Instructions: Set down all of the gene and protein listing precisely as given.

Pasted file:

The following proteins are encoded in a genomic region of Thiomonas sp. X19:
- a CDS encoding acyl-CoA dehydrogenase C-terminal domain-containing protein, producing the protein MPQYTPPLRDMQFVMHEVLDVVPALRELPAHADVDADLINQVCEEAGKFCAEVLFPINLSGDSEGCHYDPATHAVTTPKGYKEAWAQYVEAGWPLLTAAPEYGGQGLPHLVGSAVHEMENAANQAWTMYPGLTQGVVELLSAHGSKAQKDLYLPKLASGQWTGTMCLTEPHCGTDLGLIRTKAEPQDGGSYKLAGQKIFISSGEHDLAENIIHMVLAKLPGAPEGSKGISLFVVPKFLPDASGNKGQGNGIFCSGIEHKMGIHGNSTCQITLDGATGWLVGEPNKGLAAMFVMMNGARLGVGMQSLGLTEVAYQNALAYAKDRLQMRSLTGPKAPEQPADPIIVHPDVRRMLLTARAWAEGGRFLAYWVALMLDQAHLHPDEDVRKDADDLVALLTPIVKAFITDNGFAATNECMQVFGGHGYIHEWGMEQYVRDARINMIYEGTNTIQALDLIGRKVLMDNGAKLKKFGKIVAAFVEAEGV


The following proteins are encoded in a genomic region of Thiomonas sp. X19:
- a CDS encoding acyl-CoA dehydrogenase C-terminal domain-containing protein, producing the protein MPQYTPPLRDMQFVMHEVLDVVPALRELPAHADVDADLINQVCEEAGKFCAEVLFPINLSGDSEGCHYDPATHAVTTPKGYKEAWAQYVEAGWPLLTAAPEYGGQGLPHLVGSAVHEMENAANQAWTMYPGLTQGVVELLSAHGSKAQKDLYLPKLASGQWTGTMCLTEPHCGTDLGLIRTKAEPQDGGSYKLAGQKIFISSGEHDLAENIIHMVLAKLPGAPEGSKGISLFVVPKFLPDASGNKGQGNGIFCSGIEHKMGIHGNSTCQITLDGATGWLVGEPNKGLAAMFVMMNGARLGVGMQSLGLTEVAYQNALAYAKDRLQMRSLTGPKAPEQPADPIIVHPDVRRMLLTARAWAEGGRFLAYWVALMLDQAHLHPDEDVRKDADDLVALLTPIVKAFITDNGFAATNECMQVFGGHGYIHEWGMEQYVRDARINMIYEGTNTIQALDLIGRKVLMDNGAKLKKFGKIVAAFVEAEGV